Vaccine Formulations for Oral Immunization of Laboratory Animals and Wildlife Against Rabies

  • J. B. Campbell
  • I. Maharaj
  • J. Roith


As part of a program to control rabies in Ontario wildlife (mainly foxes and skunks), we are attempting to develop a vaccine that can be incorporated into baits for dispersal in rabies-endemic areas. Primarily for safety reasons, we have been concentrating on the development of immunity following intestinal placement of inactivated vaccine, although work on enteric delivery of live vaccine is also being undertaken.

Lawson and coworkers (Can. J. Comp. Med. 46 (1982) 382) and we (Babins et al., in preparation) have shown that approximately 30% of foxes given two doses of inactivated ERA vaccine directly into the duodenum, by endoscope, develop specific IgG class serum antibodies. Vaccine fed orally, however, must be protected against the proteolytic activity/acid pH of the stomach. We have developed a rapid and inexpensive method for the preparation of enteric-coated inactivated vaccine in the form of 2–3 mm diameter microspheres (Maharaj et al., J. Pharm. Sci., in press). These preparations are only now being tested in foxes; however, administered orally to guinea pigs, the microspheres elicited neutralizing antibody titres ranging from 0.15–1.4 I.U. in 13/15 animals. After a further oral dose at 14 days, all animals responded with titres ranging from 0.31–3.3 LU.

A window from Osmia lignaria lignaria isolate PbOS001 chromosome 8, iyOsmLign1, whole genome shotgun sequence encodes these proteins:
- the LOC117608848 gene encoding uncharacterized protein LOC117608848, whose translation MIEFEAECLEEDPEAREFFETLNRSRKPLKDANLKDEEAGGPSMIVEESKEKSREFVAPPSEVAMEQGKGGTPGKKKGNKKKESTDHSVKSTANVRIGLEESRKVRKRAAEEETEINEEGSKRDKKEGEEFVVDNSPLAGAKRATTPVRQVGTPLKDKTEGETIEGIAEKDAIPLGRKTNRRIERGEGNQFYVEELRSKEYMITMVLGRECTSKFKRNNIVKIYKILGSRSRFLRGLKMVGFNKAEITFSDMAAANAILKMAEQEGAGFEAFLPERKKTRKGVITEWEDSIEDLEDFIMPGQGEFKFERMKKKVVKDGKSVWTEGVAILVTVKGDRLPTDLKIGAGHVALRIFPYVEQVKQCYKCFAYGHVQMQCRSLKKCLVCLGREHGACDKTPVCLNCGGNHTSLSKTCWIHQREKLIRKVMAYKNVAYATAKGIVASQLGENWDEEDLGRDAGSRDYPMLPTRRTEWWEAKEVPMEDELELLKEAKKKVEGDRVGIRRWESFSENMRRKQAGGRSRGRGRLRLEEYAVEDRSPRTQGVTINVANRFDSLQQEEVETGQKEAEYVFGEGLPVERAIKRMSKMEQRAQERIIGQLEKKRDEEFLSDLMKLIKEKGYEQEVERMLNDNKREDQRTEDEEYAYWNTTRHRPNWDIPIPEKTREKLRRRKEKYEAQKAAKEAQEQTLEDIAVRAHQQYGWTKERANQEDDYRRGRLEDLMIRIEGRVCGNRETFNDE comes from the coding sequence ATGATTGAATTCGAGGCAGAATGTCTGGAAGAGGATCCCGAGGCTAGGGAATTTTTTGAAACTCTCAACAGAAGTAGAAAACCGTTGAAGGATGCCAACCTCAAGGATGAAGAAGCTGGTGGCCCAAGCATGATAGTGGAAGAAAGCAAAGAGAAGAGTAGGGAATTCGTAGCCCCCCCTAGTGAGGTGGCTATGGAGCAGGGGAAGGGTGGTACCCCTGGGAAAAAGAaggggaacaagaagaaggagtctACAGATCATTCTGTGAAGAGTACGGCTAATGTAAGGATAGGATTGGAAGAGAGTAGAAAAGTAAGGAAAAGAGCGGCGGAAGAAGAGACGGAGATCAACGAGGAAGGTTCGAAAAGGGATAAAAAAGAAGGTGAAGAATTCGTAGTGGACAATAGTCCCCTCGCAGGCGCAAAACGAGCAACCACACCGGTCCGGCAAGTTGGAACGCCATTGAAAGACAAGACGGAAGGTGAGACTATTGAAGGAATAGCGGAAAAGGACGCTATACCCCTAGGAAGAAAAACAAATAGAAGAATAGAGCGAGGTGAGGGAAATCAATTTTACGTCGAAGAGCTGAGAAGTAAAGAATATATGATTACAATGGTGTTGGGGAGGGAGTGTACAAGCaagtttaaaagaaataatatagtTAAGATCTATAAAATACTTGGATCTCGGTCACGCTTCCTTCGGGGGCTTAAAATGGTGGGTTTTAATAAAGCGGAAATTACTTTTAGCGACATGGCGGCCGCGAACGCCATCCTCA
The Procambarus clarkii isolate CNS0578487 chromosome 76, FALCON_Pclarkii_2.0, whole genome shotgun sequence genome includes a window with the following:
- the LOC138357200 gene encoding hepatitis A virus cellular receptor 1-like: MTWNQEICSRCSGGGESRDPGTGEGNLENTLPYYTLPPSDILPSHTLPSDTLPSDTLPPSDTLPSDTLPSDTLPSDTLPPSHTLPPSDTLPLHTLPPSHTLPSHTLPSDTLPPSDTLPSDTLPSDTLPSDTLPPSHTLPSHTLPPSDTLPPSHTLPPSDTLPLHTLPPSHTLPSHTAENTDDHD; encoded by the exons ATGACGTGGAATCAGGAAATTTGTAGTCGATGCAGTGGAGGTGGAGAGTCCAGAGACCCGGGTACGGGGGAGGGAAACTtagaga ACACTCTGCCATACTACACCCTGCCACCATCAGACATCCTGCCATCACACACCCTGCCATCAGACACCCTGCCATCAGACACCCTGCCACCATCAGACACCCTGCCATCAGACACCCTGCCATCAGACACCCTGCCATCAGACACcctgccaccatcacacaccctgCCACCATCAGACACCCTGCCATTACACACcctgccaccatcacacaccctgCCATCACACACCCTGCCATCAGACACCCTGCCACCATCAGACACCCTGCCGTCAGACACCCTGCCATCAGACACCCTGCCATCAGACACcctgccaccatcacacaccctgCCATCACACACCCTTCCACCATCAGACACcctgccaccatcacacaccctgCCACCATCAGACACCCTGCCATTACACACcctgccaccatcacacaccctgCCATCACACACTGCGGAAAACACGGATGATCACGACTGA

Mice were found to develop good antibody responses following oral administration of liquid inactivated vaccine alone (i.e., no enteric coating). Animals fed the equivalent of 4 ml crude cell culture fluid (conc. 10 ×), in 2 doses 14 days apart, seroconverted by 28 days. Saponin (1–10 mg/ml), administered orally with the vaccine, increased antibody titres up to 10 fold, occasionally even more. Radiolabelling experiments indicated that the saponin increased the uptake of vaccine into the bloodstream.

A method has been developed to coat # 5 gelatin capsules evenly with cellulose acetate phthalate (CAP; an enteric-coating material also used in microsphere production). Radiographic studies on foxes fed CAP-coated capsules containing barium sulfate have shown that the capsules are completely able to withstand stomach conditions for at least 5 hours, and to disintegrate rapidly upon release into the intestine. Similar CAP-coated capsules have been prepared containing lyophilized, live vaccine (Convac-ERA: Connaught Laboratories, Toronto). About 1 log. of infectious virus is lost in the CAP-coating step: at present, we can prepare capsules containing 104 PFU Convac-ERA, although efforts are being made to increase this titre. Studies on the ability of these capsules, containing live virus, to immunize foxes, are under way.

This work was performed under contract for the Minister of Natural Resources for the Province of Ontario, Canada.


Antibody Response Rabies Virus Live Vaccine Oral Immunization Rabies Vaccine 
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Copyright information

© Springer-Verlag Berlin, Heidelberg 1985

Authors and Affiliations

  • J. B. Campbell
  • I. Maharaj
  • J. Roith
    • 1
  1. 1.Department of Microbiology, Faculty of MedicineUniversity of TorontoTorontoCanada

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